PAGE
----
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model building techniques

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  • He Who Shall Not Be Named
    replied
    Originally posted by RCJetDude View Post

    Actually it's Steve but that is neither here nor there. I really enjoyed the first vid with you presenting. I haven't gotten through the second one yet.
    I'm sorry, Steve. The brain is the second major organ to go.

    Glad you're finding those old video gems useful.

    David

    Leave a comment:


  • RCJetDude
    replied
    Originally posted by He Who Shall Not Be Named View Post

    Thanks, Ron. Much good fun we had at our get-togethers in the day.

    I find it so titillating when confidence expressed from the stage garners squeamish reactions from an audience. Teaching is performance art -- and the act has no meaning without an audience to amaze, challenge, delight, inform and impress.

    You either dominate your audience, or you lose your audience.

    David

    Actually it's Steve but that is neither here nor there. I really enjoyed the first vid with you presenting. I haven't gotten through the second one yet.

    Leave a comment:


  • Subculture
    replied
    It's not that simple with CAD, Dave. You need to understand fits and tolerances and materials to make anything of worth. Computers act but don't think, yet. Certainly there are some systems coming in with iterative design algorithms that can optimise structures in very unusual ways- the items look almost alien, but it still requires a creators eye to say yay or nay.

    The tools and materials have never been better in this hobby- I remember the 'good old days' where anything electronic cost an arm and a leg and another arm, and was then often less than reliable. To find materials and stuff to build, i often had to shuttle around from store to store, often the parts weren't available or i had to adapt something which worked, but not quite as well as wished. I could go on, but I think you get the point.

    I've been blending newer systems with the old, and i really like it. It's enabling me to complete some stalled projects, and think up some new ones. One of the things I've been conjuring up and previewing on the Dive-in FB page is a small under 1kg (2Ib) submarine based on a subdog design, which can be printed on a small 3d printer in two sections. Dynamic diving, no wtc required, simple bayonet type o-ring gland and I reckon could be built and run for under fifty quid ($65).

    This IMO is the sort of thing that may stimulate some interest in the hobby, maybe, but it's just one piece of a puzzle.

    Click image for larger version  Name:	subdog  exp v2 v13.jpg Views:	0 Size:	20.6 KB ID:	145774
    Attached Files
    Last edited by Subculture; 12-09-2020, 11:48 AM.

    Leave a comment:


  • He Who Shall Not Be Named
    replied
    Originally posted by biggsgolf View Post
    And their minds!
    Yes. Indeed. When you surrender to CAD you abandon the need to understand materials properties, three-dimensional thinking, and proposed component fit and integration rational. You just make a pretty picture with aid of the tool-bar and mouse, and then skillfully mash the 'enter' button. Where upon you announce to the world: "Look what I made!".

    David

    Leave a comment:


  • biggsgolf
    replied
    And their minds!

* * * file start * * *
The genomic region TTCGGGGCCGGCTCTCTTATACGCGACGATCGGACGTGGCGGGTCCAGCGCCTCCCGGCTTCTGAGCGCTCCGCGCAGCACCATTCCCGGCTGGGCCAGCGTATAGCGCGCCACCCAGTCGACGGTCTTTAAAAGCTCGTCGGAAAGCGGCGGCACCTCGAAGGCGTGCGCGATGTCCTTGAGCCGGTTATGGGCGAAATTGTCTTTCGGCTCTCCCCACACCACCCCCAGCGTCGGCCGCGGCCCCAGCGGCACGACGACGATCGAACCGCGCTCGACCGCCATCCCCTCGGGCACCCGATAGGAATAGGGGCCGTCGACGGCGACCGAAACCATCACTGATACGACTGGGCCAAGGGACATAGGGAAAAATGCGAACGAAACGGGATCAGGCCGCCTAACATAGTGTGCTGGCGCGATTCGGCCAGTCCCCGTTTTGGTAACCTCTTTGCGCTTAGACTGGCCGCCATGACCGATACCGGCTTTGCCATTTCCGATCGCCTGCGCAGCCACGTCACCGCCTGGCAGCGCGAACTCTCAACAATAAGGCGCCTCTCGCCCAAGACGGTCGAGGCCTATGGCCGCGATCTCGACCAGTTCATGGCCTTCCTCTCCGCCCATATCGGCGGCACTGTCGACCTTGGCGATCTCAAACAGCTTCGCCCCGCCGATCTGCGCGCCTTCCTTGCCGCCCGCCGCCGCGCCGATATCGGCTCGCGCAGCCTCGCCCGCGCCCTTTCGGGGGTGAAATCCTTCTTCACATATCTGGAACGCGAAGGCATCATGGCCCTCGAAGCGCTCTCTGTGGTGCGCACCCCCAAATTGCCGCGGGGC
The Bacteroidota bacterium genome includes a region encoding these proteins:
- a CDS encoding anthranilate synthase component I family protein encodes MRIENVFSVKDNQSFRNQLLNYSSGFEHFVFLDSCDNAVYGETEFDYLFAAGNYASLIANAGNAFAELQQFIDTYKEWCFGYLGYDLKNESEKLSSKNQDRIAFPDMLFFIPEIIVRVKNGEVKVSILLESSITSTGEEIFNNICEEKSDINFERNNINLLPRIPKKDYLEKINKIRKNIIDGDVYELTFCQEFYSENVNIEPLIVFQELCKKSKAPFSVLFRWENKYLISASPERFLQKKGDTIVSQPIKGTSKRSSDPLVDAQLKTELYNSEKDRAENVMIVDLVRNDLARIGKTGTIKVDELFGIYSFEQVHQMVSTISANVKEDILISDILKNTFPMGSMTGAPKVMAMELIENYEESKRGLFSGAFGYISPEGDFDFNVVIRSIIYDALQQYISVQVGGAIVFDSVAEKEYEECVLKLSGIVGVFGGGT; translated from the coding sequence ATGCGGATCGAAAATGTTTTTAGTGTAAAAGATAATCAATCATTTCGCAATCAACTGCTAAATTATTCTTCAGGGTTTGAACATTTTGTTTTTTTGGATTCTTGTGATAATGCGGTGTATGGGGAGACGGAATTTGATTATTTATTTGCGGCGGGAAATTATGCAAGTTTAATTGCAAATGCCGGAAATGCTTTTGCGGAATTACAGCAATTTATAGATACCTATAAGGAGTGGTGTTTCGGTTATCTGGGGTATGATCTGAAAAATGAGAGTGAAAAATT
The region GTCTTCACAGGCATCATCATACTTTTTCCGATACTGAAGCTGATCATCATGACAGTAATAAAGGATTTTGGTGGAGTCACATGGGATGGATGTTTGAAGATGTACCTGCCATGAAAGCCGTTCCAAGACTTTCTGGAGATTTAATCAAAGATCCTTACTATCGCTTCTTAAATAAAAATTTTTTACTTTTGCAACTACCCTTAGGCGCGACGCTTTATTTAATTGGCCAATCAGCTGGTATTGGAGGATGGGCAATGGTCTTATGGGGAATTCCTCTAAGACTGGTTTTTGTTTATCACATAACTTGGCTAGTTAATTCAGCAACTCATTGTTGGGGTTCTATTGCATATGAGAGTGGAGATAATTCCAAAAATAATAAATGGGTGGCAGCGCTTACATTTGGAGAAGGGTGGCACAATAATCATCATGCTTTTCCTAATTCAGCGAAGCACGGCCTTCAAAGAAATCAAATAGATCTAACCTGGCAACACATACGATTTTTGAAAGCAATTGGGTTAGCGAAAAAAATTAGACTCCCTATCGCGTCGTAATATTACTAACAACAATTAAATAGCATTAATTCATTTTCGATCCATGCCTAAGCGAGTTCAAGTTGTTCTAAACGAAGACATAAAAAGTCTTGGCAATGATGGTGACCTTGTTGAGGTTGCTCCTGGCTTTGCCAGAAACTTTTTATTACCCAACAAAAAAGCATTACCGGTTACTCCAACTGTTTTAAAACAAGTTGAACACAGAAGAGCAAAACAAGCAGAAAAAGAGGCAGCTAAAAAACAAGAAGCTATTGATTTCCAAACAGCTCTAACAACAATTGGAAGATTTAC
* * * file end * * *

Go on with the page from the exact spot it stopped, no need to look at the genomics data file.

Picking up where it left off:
Leave a comment:


  • He Who Shall Not Be Named
    replied
    Originally posted by Subculture View Post
    I think the hobby has been in decline for some decades, probably as long as the SC has existed. I would say generations that grew up beyond the early 1980's have little to no interest in this kind of hobby, and those that may dabble usually with RTR's or fix up a secondhand item.

    I think that's primarily a consequence of decline of traditional manufacturing industry here in the UK and in the US, with skills not passed on and it's also starting to bite in parts of mainland Europe, because a lot of the 'dirty' hands work has been moved to Eastern block or Asia and Indian countries.

    In the 1990's many modellers were still relatively young men, but now many are getting on and some have shuffled off this mortal coil. There isn't enough younger recruits to fill the gap that is opening up. A lot of clubs try and generate some appeal amongst teenagers. That's fair enough, but you're going to lose them to wine, women and song (this is mainly a bloke thing, regardless of what anyone says about gender bias), until they get to their mid twenties or so, then they may look to pick up old interests once the novelty of chasing skirt and blitzing brains cells has worn off- course some never get out of that habit.

    So really the ones you want to try and net are the late twenty to late forty somethings, mature enough to stick with it, young enough to have the energy to get things motoring, and the older generations can bring experience and skills without having to concern themselves with doing the heavy lifting.

    To appeal to this set, you are going to have to bear in mind that first they're unlikely to have the practical skill set older generations had, secondly there are a lot of competing entertainment and thirdly when they do engage it's likely to be via social media rather than a forum or a printed magazine.

    Good luck trying to find them, because there are a lot of other clubs especially in the model field looking for likewise.

    Now what I'll say next probably won't be what some wish to hear, but I don't think the SC is salvageable. I think what you have is an organisation in managed decline. I see parallels with the AMS say twenty years ago, and if you look where that is now, it's pretty much only contributed to by one person, who is also acting chairman, treasurer, membership secretary etc.